Tehran (AFP) Nov 14, 2006
President Mahmoud Ahmadinejad defiantly announced Tuesday the ultimate aim of Iran's atomic drive was to install tens of thousands of uranium-enriching centrifuges to produce nuclear fuel. Despite the threat of UN sanctions over Tehran's refusal to hold back its nuclear programme, Ahmadinejad said that the long-term target of Iran should be to install 60,000 centrifuges to enrich uranium.
Iran has said it is looking to install 3,000 centrifuges by March 2007, in itself a massive step from the two cascades of 164 centrifuges apiece it has currently at its Natanz plant to enrich uranium on a research scale.
"We want to produce nuclear fuel and eventually we should go for 60,000 centrifuges. We should continue along this path. We are at the beginning of the wave," Ahmadinejad told a news conference.
His comments reaffirmed Iran's insistence that it wants to produce its own nuclear fuel on Iranian soil and will not renounce its right to uranium enrichment, a process the West fears could be diverted to make a nuclear bomb.
Experts say that 50,000 centrifuges would normally be sufficient to produce 20 kilos (44 pounds) of weapons grade uranium in under a month, but Iran vehemently denies it wants the bomb.
The remarks came as the United States and European powers seek to find agreement for a UN draft resolution that would impose sanctions on Iran over its failure to suspend uranium enrichment.
Enrichment is carried out in lines of centrifuges called cascades and is used to make the fuel for civilian nuclear reactors. But in highly enriched form, the uranium can be used to make a nuclear bomb.
Building tens of thousands of centrifuges would take Iran's enrichment programme from its current research level to one where it could produce nuclear fuel on an industrial scale.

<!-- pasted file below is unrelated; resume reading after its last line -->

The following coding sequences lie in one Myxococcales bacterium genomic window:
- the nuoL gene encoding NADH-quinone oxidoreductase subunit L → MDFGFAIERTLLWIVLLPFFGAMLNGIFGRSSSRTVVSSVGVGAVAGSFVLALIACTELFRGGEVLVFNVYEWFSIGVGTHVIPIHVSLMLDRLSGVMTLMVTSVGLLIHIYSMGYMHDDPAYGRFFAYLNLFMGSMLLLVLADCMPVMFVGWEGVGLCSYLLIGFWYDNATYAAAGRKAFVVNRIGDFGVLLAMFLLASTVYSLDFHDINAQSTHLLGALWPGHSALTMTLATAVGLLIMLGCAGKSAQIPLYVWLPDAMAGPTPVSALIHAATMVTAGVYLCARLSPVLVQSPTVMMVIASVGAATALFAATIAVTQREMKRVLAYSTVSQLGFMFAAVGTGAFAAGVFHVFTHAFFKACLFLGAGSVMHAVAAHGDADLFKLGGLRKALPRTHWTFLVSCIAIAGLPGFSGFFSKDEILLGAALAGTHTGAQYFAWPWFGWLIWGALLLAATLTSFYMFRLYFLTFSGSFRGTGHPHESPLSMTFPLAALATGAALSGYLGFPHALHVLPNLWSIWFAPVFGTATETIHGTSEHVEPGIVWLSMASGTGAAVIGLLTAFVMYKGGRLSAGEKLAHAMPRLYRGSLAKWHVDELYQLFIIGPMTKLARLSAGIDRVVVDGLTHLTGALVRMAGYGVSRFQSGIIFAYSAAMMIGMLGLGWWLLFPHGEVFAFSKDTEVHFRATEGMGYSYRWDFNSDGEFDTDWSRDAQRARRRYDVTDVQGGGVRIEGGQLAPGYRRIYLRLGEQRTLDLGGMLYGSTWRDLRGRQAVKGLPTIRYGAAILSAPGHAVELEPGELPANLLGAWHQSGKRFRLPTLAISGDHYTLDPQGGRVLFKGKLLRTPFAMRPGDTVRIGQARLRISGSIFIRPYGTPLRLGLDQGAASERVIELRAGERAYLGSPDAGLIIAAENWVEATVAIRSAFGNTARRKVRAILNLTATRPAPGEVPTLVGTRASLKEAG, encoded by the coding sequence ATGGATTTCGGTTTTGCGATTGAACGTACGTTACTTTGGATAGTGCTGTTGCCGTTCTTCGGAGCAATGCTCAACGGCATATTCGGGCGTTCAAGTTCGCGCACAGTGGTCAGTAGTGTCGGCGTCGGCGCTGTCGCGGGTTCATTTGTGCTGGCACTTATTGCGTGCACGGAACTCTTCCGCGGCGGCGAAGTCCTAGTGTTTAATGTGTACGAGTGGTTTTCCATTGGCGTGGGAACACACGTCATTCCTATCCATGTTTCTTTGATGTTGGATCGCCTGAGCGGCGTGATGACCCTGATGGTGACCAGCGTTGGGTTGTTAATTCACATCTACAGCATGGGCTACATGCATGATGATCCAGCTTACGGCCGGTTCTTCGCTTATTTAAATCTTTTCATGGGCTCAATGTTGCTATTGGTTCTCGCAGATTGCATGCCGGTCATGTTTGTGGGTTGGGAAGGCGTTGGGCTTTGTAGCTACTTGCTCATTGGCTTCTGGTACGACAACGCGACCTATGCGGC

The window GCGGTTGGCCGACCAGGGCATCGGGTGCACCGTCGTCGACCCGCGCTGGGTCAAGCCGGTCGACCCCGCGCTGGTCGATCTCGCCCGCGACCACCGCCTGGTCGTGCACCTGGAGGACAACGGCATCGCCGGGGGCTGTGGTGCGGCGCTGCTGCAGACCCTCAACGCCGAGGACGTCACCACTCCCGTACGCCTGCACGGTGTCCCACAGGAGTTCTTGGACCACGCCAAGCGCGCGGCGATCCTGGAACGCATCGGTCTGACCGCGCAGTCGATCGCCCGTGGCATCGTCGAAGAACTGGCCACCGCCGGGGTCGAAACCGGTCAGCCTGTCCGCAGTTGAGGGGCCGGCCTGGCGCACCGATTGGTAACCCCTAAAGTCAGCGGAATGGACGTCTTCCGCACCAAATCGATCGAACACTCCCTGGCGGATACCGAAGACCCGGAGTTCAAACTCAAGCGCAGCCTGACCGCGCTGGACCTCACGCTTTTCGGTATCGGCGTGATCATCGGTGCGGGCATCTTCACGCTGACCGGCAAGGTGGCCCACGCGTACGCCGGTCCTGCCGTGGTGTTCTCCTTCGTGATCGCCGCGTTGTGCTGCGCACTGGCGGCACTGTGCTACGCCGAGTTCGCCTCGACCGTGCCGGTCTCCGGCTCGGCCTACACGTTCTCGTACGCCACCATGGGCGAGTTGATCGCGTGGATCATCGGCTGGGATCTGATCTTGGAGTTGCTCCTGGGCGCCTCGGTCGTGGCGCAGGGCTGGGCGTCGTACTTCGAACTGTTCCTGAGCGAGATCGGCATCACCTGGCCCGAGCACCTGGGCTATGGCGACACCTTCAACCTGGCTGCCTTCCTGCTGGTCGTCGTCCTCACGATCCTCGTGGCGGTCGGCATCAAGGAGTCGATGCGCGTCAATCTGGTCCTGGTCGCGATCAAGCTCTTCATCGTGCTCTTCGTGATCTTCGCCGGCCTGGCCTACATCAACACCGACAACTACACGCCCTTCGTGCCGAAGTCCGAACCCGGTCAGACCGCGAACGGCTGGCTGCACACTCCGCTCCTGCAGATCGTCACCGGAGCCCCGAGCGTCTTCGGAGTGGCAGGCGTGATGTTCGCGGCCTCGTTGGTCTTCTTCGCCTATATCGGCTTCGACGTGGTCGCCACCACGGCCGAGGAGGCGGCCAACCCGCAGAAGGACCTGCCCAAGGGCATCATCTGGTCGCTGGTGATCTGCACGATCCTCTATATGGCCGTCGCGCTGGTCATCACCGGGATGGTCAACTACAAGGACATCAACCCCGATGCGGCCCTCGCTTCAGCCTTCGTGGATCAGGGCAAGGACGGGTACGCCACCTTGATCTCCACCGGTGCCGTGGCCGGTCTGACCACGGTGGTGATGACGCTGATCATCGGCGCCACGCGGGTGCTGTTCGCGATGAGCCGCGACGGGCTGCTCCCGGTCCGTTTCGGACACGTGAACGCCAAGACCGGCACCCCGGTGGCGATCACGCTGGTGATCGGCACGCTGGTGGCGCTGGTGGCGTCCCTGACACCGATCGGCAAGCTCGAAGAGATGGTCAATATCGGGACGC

World powers wanted Iran to suspend enrichment as a prelude to full-scale negotiations over its atomic programme, a demand that has been repeatedly rejected by Iran.
"The question of a suspension has now been passed," Ahmadinejad said.
But the president shrugged off the prospect of sanctions. "If they put in place sanctions a new financial order will be put in place."
Iran's arch-enemy the United States accuses it of seeking nuclear weapons, but Tehran insists its atomic programme is solely aimed at generating energy.
Amid mounting calls in the United States for contacts with Iran to stabilise neighbouring Iraq, Ahmadinejad said talks with Washington could only take place if the United States changed its "attitude" towards Iran.
"We would talk with the US government but on certain conditions, on the condition that it corrects its attitude," the president said, reaffirming his traditional stance on talks with the United States.
"And at that moment, we will talk with them as we talk with the others," he said.
The president confidently announced he would soon send a personal message to Americans and boasted to suspicious world powers that there now was no holding back the Iranian nuclear programme.
"I will soon send a message to the American people. I am in the process of preparing it," Ahmadinejad said.
"The message will elaborate upon the viewpoints of the Iranian nation, because many Americans asked me for it."
Ahmadinejad has already made message-writing part of his personal style, firing off missives to US President George W. Bush and German Chancellor Angela Merkel, that were greeted with frigidity by both parties.
The president gave no further details of the contents of the latest missive.
"The great powers have tried to prevent our people from achieving their rights in nuclear material," he said.
"This year I hope will be able to have the great celebration of the nuclearisation of Iran," he added. "We need time before we can arrive at a stage where we can make nuclear fuel for a power station. And yes, it will take time."
earlier related report
The International Atomic Energy Agency (IAEA) report, obtained by AFP, also detailed how Iran is pressing ahead with research levels of uranium enrichment -- a process the West fears could be diverted to make a nuclear bomb.
Despite the threat of UN sanctions over Tehran's refusal to hold back its nuclear program, Iranian President Mahmoud Ahmadinejad announced Tuesday that Iran eventually planned to install tens of thousands of uranium-enriching centrifuges to produce nuclear fuel.